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Not an Average Day

June 29, 2017

Editor’s Note:  The Excelsior Senior Legion and Junior Legion teams are participating in a Rhode Island showcase tournament this weekend.  Their first stop was Boston where the team enjoyed historic Boston and Fenway park.  Excerpts of this story were from the EXLB Gazette. 



Boston, MA - It was not your average travel day for the Excelsior American Legion senior and junior baseball teams yesterday.  As the teams  for the Rhode Island showcase and tournament this upcoming weekend, they took a trip to Fenway park where they received a tour, a view of batting practice from the famed Green Monster, and watched the Twins capture a 4-1 win over the Boston Red Sox. 

It was more than just a game with batting practice as head coach Bruce Barron’s team.  After arriving in Boston, the team took a drive downtown to the Quincy Market area that featured numerous eateries and several street performers.  Faniel Hall and Quincey Market were built in the 1700’s to house merchants and their stalls for the purpose of trading and selling merchandise that came off the nearby ships and wharfs.  The players were able to peruse the area for three hours and take in the sites and enjoy some of the food that included canoli gyros, meatball sandwiches, crab balls, and alligator chowder to name a few. 


Some of the members of the teams walked to the Historic North Church and visited some famous folks in the nearby cemeteries.  Benjamin Franklin, John Hancock, and Sam Adams, the founder of the craft beer company are among the notables buried there.  Not far from the cemetery is the site of the Boston Massacre that the guys were able to see and it all gave them an appreciation of the historic setting they were in and according to Barron without direction from coaches or parents. 


As departure for their next historical stop, Fenway Park, neared, Barron noted he did not have to look far for his team of Senior Legion players and said, “ All sixteen guys on the Senior team were together split between the open air pool table and the open air ping pong table.  All sixteen.  They stick together like no team I have ever seen, without instruction.  (it is) like some magnet pulls them together and that is what real friendship looks like.”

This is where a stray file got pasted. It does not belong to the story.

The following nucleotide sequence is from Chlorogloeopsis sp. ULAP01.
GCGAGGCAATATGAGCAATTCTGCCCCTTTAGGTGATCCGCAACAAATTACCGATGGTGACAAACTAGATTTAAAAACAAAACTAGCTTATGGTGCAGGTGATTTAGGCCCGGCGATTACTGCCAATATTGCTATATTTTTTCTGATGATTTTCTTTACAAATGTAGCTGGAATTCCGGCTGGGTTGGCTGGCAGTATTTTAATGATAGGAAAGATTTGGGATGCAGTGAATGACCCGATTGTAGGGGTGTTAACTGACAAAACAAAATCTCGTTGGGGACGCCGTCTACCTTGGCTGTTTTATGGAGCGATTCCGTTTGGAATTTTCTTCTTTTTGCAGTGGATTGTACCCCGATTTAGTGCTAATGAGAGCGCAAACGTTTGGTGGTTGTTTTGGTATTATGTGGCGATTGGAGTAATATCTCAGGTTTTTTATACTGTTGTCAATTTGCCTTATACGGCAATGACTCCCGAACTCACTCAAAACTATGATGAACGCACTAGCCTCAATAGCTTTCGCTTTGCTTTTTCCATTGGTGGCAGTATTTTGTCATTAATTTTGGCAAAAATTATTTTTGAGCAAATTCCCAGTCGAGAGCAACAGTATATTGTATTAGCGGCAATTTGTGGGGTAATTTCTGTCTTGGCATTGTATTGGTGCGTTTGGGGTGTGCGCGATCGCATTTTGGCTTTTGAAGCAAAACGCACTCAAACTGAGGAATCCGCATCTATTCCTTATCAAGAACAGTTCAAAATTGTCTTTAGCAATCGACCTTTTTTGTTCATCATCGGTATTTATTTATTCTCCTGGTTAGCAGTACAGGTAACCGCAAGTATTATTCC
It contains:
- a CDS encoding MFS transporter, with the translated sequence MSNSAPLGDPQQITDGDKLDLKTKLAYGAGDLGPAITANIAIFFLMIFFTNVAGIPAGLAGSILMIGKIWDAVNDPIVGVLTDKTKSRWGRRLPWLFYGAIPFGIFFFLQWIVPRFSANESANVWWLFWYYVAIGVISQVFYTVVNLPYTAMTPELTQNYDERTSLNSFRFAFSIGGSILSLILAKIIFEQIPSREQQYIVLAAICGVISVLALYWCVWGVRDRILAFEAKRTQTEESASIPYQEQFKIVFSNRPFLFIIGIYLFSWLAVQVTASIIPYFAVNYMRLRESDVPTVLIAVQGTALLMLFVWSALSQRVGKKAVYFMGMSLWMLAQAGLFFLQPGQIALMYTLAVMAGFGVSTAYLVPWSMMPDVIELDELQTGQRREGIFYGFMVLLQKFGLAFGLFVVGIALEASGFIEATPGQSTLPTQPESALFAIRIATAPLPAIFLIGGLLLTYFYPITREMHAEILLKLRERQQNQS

Amazingly tucked into a neighborhood of narrow streets and old store fronts, Fenway Park oozes history and tradition.  The Excelsior teams were taken on a tour of the park that included a lesson in baseball history and trivia.  As Barron stated there were plenty of nuggets of knowledge from their tour guide such as who was the only pitcher to be voted top pitcher that never won the Cy Young Award?  It was Cy Young, of course. 


The tour continued with views of the Hall of Fame that included uniforms of old, plaques with dates back to 1907 and 1927.  It was also noted that the Minnesota based group was thanked for sending the Red Sox number 34 (David Ortiz). They continued their walk past the roof top garden, a mini farm, that produces over 5,000 pounds of herbs and vegetables right there at Fenway Park. They viewed the Red Sox batting practice from atop the Green Monster.  If things were about as good as it gets watching ball from the Red Sox soar over their heads and plunk off buildings and dent a sitting car not once but twice, according to Barron, the group made their way toward the visiting Twins dugout and home plate as they took batting practice. 


“Our group didn’t know that Dustin Morse of the Twins was hooking up the Twins with our guys,” Barron said.  “Paul Molitor came over to visit.  Unlike TV, Paul smiled and laughed as he spoke with some of the group.  We want to thank Joe Mauer and Brian Dozier for greeting us.  Brian took the time to take a picture with every single Tonka kid that came over.  Every single one.  That guy is pure class, don’t ever trade that guy. Derek Falvey and Thad Levine had extended conversations with us that will continue in Minnesota and of course, the guys asked, who was that?”


Day one of the Excelsior trip was a really good day.  Barron said it best and stated, “What a great day for our kids and program.”

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